They did have a point. Why should they help me to draw a crowd of students before whom I could embarrass them by exposing the falsity of every lie they were telling their students about abortion? So I decided that instead of granting them a veto over my access to students in the classrooms they controlled or the public forums they boycotted, I would make the faculty irrelevant by ambushing their students on their way to the classrooms from which I had been barred. If their students wouldn’t come to me, I would go to them. If the professors wouldn’t debate me in an auditorium, I would display an outdoor exhibit of huge abortion photo. I would force a debate and I would engage all comers on the lawn outside the student union and the library and countless classroom complexes. I would reach more students in a day than the average professor reached in a tenured career! And long after their students had forgotten every word of every professorial lecture, they would remember the most obscure details of my pictures.
You don’t matter anymore Mr. Piervincenti. You no longer control the narrative because you no longer control the terms of the debate. We now decide when, where and how the debate will occur and I can assure it will be often and it will be ugly. What you call “sensationalistic,” we call irrefutable evidence that you are a liar and a coward. We are going to force students to ask themselves whether they are going to believe your lies or their own eyes. You say that “abortion is a private matter?” No more Mr. Piervincenti. We are going to make it very public indeed. When something is so horrifying that you can’t stand to look at it, perhaps you shouldn’t be doing it, or even permitting it.Many students are coming to exactly those conclusions because unlike you Mr. Piervincenti, they still have functioning consciences. I don’t have to be a woman to discuss this issue any more than I would have had to be a plantation owner to have had a moral obligation to discuss slavery. That is sophistry and if that is your best shot, I am not surprised that you would remain “100 feet from our signs” and refuse to read past the first paragraph of my reply to your incoherent email message.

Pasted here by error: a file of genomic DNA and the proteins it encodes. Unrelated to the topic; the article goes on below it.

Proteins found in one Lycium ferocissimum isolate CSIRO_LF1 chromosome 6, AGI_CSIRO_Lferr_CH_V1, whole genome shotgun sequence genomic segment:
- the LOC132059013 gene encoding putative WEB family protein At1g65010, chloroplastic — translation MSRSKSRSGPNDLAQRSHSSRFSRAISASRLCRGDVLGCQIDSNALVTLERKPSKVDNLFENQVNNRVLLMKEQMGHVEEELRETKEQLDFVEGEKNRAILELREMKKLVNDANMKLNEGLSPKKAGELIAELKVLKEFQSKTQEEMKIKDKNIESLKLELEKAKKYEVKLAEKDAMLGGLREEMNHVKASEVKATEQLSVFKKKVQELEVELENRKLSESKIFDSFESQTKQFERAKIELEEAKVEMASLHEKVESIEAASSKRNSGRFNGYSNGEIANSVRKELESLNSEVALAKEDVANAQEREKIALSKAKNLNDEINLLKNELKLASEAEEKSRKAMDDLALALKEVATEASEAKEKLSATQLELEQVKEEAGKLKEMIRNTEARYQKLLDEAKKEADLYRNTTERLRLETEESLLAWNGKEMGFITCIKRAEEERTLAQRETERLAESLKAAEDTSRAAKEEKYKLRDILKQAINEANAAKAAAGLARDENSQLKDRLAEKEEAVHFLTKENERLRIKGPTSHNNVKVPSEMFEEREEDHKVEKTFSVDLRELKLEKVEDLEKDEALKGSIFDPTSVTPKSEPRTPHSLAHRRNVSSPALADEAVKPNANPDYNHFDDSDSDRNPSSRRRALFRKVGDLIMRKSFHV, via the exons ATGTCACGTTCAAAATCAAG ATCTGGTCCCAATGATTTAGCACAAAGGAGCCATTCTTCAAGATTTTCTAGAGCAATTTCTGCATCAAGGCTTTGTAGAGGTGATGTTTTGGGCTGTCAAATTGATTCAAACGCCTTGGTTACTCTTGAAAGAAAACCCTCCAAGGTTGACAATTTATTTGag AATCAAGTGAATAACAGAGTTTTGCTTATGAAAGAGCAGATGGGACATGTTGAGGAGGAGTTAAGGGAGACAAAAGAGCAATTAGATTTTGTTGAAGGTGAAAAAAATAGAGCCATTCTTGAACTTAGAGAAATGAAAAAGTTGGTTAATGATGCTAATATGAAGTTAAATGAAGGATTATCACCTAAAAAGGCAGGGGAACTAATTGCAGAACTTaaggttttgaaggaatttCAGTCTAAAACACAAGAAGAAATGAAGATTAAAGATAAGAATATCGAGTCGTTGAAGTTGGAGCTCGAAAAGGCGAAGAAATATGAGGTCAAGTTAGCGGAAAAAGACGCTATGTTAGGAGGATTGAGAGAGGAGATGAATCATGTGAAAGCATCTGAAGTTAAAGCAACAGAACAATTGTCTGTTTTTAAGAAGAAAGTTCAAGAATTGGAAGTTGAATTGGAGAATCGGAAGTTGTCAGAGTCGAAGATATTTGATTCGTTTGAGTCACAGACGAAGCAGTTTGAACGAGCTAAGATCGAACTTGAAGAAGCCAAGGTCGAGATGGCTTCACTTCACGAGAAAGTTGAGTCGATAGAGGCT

I am praying for two things Mr. Piervincenti: The first is for your very confused soul and the second is for the academic wellbeing of your students. It is the height of arrogance for you to fancy yourself so gifted a rhetorician as to be capable of adequately describing indescribable horror. If we had stood on UCF sidewalks giving speeches where we instead showed our pictures, you and everyone else on campus would have ignored us as though we had been invisible and inaudible. But because we showed pictures, we couldn’t be ignored. The pictures attracted tens of thousands of students and television cameras and newspaper reporters and even you, Mr. Pievincenti, couldn’t resist engaging us, albeit from a distance.
Opponents of child labor made exactly no progress in effecting reform when they relied solely on speeches. I asked you to tell me the words which are adequate to describe the horror of children being tortured to death in the womb.You ignored my request because there are none. Nor are any words adequate to describe the horror of children being tortured to death in mines and factories. It was only after child labor activists began to shock the culture with sickening photos of abused children that public opinion began to coalesce behind reform and employment atrocities were finally banned. Social reform is always about the pictures because real injustice always defies description.Thank God most Americans are more ignorant than evil. Show them the truth and many will change their minds.
You have now seen the truth. You can no longer blame ignorance for your indifference to the plight of butchered children. A conscious refusal to reject known evil is a spiritually dangerous place to be. I am not sure if you are a Catholic Buddhist or a Buddhist Catholic but Buddha can’t save you and Jesus won’t — unless you will humble yourself and repent of the terrible darkness which is so obvious in your heart.
Praying fervently for your spiritual safety,
The Center For Bio-Ethical Reform